A unit of measure used to measure usage of space in a volume or on a partition. A kilobyte is equal to 1024 bytes. The term kilobyte block is sometimes used when referring to disk space.
The ACL permission that enables the possessor to list the contents of a directory and display its ACL.
The cell to which the user's account and client machine belong.
See the k (lock) Permission entry.
The process of establishing a connection to a client machine's local file system as a specific user.
The process of ending a connection to the local file system.
The third privacy flag on a group, which enables the possessor to list the members of a group or the groups to which a user belongs.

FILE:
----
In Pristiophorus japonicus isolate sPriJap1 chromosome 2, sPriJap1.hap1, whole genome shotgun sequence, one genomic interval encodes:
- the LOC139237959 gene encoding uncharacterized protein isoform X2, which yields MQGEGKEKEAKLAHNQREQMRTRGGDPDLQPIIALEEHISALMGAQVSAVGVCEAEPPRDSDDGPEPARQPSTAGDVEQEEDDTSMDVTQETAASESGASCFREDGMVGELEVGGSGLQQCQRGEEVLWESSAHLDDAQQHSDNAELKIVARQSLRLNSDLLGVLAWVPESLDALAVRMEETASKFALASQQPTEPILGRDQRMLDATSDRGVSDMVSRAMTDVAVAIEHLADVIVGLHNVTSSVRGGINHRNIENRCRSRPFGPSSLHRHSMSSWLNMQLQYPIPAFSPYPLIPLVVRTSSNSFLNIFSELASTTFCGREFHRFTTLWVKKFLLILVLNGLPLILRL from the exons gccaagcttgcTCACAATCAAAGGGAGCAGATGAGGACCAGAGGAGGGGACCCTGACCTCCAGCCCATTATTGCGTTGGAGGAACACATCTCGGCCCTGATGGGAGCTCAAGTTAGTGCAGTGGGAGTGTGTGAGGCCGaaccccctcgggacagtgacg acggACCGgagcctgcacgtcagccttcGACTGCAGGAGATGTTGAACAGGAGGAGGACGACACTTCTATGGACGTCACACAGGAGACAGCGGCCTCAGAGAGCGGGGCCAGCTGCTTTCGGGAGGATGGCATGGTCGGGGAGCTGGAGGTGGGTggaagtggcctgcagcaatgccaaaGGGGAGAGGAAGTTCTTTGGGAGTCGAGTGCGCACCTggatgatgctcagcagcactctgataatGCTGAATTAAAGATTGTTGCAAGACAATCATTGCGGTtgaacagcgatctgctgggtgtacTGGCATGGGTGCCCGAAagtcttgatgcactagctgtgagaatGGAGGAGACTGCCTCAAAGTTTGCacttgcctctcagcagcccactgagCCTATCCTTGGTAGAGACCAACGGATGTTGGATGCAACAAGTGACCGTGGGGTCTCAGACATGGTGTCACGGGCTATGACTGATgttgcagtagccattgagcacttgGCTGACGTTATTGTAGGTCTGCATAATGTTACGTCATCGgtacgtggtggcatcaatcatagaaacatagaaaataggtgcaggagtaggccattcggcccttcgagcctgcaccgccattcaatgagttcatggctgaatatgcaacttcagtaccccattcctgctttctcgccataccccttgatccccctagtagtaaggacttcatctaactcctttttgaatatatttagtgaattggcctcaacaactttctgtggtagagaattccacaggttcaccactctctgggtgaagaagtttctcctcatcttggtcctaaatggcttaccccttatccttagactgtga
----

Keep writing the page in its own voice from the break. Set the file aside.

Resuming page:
A set of permissions that the UNIX file system associates with a file or directory to control access to it. They appear in the first field of the output from the ls -l command.
A special type of directory that associates a location in the AFS file space with a volume. It acts like a standard UNIX directory in that users can change directory to it and list its contents with the UNIX cd and ls commands.
A procedure through which two parties prove their identities to one another. AFS server and client processes normally mutually authenticate as they establish a connection.
A program that enables users on NFS client machines to access files in the AFS filespace.
A shorthand notation used with the fs setacl command to delete an entry from an ACL.
The second privacy flag on a group, which enables the possessor to list groups owned by the user or group.